In addition to what the existing zoning in Vancouver allows, a number that city staff will not reveal, the Broadway Plan will increase the existing zoned capacity of the 7.1% , that’s the 1/14th of the area of Vancouver covered by the Broadway Plan, not by the 50,000 people suggested by city planner “visions”, rather by more than 140,000 people. The Broadway Plan, by itself, not considering any other development anywhere in the city, will provide for more than 18 years of population growth—so that’s in addition to Oakridge, the Heather Lands, the Jericho Lands, Pearson/Dogwood—the lot! The Broadway Plan contemplates almost 300 new residents in each and every one of the Plan’s 485 blocks, including the industrial and commercial blocks. And that 18-year supply is in addition to the 12 years of spot rezonings already approved or in process that have not been built yet.
Regardless what you think of those numbers, I want to focus on some other capacity numbers around the Broadway Plan: additional school space—0; additional park space—close to 0; additional community facility space—0; additional policing, ambulance and medical services—probably 0.
Those who cannot find a school place for their child, those who must take a bus to find a park space for children to play in, those unable to swim at Kits Pool or the Aquatic Centre, will understand what 0 additional capacity means for up to 140,000 future neighbours.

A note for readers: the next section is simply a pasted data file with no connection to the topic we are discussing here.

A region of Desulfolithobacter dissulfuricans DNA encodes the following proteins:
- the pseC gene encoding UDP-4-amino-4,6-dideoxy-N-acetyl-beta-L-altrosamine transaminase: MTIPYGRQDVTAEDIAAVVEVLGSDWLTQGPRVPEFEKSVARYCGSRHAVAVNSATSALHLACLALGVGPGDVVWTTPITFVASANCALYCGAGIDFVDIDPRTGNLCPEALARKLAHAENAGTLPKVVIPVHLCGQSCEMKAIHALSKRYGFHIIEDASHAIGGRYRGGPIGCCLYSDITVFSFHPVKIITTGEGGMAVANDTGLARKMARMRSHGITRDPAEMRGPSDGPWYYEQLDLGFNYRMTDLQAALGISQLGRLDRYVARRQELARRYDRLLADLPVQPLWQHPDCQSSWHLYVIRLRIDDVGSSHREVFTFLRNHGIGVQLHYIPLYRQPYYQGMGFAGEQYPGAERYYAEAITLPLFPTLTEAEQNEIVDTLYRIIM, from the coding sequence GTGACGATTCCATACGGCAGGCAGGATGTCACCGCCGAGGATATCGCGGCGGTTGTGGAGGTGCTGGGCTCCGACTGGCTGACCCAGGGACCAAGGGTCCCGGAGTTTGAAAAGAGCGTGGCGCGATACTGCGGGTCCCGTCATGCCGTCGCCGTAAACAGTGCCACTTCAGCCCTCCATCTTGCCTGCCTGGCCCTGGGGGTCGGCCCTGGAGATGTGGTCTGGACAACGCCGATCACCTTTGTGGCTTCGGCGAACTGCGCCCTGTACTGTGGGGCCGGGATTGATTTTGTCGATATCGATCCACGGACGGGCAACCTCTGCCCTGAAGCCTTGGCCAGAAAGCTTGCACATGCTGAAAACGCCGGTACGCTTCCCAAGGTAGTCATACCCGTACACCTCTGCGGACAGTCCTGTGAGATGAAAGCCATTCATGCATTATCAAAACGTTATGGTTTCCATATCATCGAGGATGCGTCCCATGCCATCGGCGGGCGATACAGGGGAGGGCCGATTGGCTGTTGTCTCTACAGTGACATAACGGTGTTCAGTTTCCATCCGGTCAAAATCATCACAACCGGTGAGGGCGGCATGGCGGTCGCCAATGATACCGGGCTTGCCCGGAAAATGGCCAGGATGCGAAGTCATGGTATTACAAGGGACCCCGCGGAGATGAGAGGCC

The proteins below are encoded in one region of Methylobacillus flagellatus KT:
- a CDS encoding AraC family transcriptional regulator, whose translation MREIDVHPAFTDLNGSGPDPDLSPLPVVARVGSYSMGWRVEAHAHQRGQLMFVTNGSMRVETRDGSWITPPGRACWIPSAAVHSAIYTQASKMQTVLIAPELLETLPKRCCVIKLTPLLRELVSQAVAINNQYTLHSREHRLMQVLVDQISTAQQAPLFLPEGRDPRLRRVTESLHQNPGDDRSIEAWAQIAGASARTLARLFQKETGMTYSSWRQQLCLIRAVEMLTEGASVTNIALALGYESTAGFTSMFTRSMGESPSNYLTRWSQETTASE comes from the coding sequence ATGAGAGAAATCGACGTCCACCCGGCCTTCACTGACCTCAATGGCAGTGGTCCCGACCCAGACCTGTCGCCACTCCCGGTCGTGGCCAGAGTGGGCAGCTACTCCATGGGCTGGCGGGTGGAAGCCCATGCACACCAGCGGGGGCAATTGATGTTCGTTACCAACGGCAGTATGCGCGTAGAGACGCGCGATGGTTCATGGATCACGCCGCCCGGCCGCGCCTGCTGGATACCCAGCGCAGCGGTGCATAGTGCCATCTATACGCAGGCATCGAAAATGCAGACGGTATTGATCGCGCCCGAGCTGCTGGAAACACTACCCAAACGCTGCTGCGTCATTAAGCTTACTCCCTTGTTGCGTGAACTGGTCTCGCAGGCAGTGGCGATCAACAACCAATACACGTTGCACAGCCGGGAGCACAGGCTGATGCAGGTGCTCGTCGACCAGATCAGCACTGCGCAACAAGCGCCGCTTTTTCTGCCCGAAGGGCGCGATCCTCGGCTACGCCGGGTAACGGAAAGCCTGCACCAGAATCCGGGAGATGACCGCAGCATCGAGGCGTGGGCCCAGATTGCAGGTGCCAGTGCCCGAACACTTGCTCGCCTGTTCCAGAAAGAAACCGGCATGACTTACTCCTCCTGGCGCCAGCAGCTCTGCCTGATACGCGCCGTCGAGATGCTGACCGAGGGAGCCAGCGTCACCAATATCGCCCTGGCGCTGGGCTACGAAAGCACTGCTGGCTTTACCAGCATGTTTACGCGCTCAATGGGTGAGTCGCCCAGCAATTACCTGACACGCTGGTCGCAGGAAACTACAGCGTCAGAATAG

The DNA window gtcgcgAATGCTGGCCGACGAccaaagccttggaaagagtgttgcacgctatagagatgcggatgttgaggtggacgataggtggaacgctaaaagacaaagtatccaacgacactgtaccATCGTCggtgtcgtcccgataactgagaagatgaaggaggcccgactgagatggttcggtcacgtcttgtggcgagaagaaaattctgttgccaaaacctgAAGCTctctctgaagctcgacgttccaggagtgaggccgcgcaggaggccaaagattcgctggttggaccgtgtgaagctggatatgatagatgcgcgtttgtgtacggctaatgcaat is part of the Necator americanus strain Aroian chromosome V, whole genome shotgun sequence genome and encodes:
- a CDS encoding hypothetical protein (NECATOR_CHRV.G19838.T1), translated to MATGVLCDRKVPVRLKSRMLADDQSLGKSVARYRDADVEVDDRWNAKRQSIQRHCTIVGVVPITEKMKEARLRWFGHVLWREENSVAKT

Capacity is about balancing how many new neighbours against how can we find and fund what we need?
In the next few days, you will hear more about how much, or rather how little, trust figures in City management’s approach to the Broadway Plan. They will not share the city model base they have so that we can best identify where the Broadway Plan’s 140,000 should go—so a small number of volunteers have done that job for them, and are shocked by the results. We will display them in forthcoming City Conversations.
City staff will not bother to calculate how many new homes can be built using the already existing zoning instead of the Broadway Plan—they would rather the lazy arrogance of spot rezoning. They continue to curate Zoom “workshops” instead of meeting face to face with citizens. They prefer online, anonymous surveys that anyone from anywhere can log in to express opinions as many times as they wish—with staff dutifully counting this as citizen input.
Trust is hard earned, and easily lost when abused. There is no longer any trust between most of Vancouver’s citizens and its civic government, and that is just sad.
The speakers following me at today’s rally will talk of their loss of trust: impending loss of home to densify when no redevelopment is required, just for the financial convenience of an agency of government; loss of commercial business to the SkyTrain construction, where cut and cover are words never spoken but are reality for so many; and where the new approach to planning is one where a community’s hard won plan is relentlessly set aside for greater height and density almost everywhere. My sincere thanks to those folks for their stories.
I hope you will agree that these are not the conditions that make and keep trust between civic government and its citizens.